We Sisters sometimes remark, “We take a vow of poverty, but it’s lay people who live it.” My poverty is not obvious at all. I live in a well-appointed apartment with a gorgeous view of the sky and forest, plenty of delicious meals are available, any health problems are taken care of, I have more than enough clothes, and sufficient money is at my disposal to cover my needs. Granted, I can still live poorly by wearing out clothing, curbing my appetite, not wasting water or other things.
Basically, though, I am not poor, but comfortably middle class—a far cry from Jesus who didn’t even have his own home or money to pay his taxes! My situation could make me feel guilty. St. Teresa of Calcutta has a remedy for this. She posed a plan to practice poverty in psychological ways.
True humility is a form of poverty. It entails forgoing a bloated ego, heaping up attention and praise that are only “fool’s gold.” Being humble could be more difficult and more painful than sleeping on a park bench or eating food that’s been thrown away. In a homily on the Feast of All Saints, Pope Francis said, “Meekness is the attitude of those who have nothing to lose because their only wealth is God.” Here are some of the practices St. Teresa recommends along with my own comments:
• Speak as little as possible about oneself. (Ask others question about themselves and be patient in listening to their stories.)
• Avoid curiosity. (I really don’t need to know everything about everything…or everyone.)
• Do not meddle in the affairs of others. (Unless, of course, we are invited to, or can really help)
• Accept contradictions with good humor. (After all, you may be wrong.)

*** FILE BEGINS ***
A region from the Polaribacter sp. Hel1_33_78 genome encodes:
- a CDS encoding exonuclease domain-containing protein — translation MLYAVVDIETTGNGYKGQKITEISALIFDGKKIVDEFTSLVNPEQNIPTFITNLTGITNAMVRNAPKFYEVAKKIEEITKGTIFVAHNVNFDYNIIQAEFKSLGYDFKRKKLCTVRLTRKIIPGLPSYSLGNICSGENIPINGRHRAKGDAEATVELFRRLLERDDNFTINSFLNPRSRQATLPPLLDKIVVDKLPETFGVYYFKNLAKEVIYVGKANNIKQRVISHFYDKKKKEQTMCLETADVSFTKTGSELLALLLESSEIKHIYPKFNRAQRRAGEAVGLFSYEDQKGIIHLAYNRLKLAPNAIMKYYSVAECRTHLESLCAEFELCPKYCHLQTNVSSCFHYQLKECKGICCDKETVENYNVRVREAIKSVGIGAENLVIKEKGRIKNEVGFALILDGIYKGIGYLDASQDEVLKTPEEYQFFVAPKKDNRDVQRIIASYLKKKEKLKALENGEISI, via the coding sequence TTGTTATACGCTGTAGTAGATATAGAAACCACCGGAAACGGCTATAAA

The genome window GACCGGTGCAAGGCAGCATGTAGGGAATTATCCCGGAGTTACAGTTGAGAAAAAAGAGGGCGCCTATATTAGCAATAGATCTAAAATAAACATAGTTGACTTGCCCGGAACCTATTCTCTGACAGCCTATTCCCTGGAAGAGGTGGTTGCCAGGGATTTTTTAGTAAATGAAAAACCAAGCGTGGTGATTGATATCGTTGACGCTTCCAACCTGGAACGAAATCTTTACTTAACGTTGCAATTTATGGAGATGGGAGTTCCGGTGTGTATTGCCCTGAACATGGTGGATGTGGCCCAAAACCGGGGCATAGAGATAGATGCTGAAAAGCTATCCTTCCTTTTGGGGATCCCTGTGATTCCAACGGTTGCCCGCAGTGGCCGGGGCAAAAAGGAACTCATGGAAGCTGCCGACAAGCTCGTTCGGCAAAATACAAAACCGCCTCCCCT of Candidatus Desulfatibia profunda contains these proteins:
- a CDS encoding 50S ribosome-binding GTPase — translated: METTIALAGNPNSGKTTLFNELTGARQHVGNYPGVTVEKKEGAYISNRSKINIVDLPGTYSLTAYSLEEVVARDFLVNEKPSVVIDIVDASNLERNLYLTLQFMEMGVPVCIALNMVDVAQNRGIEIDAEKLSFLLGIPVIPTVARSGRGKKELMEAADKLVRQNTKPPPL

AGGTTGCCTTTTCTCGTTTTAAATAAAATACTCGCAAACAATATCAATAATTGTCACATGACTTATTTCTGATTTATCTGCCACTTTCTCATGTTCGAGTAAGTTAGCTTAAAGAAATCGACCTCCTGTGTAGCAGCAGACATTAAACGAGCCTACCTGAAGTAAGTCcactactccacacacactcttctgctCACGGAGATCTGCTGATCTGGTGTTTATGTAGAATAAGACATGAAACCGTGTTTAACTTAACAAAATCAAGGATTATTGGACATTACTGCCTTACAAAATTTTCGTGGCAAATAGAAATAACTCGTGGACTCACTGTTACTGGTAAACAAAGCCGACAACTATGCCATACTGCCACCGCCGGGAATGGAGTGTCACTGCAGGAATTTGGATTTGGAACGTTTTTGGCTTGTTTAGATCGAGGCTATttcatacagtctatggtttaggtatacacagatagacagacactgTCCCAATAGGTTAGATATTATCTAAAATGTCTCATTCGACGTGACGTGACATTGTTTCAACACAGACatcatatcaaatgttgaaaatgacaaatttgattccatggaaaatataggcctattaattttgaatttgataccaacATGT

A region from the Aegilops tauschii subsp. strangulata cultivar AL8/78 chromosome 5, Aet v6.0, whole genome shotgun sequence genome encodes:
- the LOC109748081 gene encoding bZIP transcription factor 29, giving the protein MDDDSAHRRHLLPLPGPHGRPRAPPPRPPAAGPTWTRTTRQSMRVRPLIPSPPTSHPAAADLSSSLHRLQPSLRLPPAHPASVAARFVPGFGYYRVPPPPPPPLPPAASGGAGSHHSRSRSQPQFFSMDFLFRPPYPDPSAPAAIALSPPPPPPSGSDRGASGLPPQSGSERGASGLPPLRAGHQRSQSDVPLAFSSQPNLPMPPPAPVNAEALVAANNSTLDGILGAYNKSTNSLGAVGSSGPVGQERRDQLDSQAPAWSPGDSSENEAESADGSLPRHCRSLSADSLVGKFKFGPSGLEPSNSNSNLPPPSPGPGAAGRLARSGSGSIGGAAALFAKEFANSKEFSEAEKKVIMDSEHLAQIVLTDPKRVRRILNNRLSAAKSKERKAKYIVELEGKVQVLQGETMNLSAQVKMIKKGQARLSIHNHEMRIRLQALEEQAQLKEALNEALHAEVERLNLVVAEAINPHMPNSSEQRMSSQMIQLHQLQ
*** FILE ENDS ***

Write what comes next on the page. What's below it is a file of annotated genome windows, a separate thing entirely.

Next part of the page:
• Do not focus on the faults of others. (Hard to do. But it’s said that what irks us most about others is probably our own fault too.)
• Accept reproach, even if misunderstood. (Our first urge is to defend ourselves. Better to let others do it for us.)
• Yield to the will of others. (Let them choose, although you may know (or think) your idea is better.)
• Accept feeling uncared for, forgotten, despised. (In this way you can identify with Jesus.)
• Be courteous and sensitive, even if someone provokes you. (Be a lady or a gentleman.)
• Do not try to be admired and loved. (Watch that your actions are not motivated by the thought that someone will think well of you.)
• Do not stand on one’s dignity. (If you are in a high place, look up not down. Don’t impose your will on someone just because you can.)
• Yield in arguments even if one is right. (This is tough but is a way to keep friends and relatives.)
• Always choose what is most difficult. (This will make you stronger and build character.)
I would add these:
• Serve others rather than expecting to be served.
• Allow others be first and to choose the best.
All of these actions require a self-emptying and whittle away at pride. They result in a “poor” soul that will someday shine with glory in heaven. You might use this list as an examination of conscience at the end of the day.
• Which recommendation do you find hardest to carry out?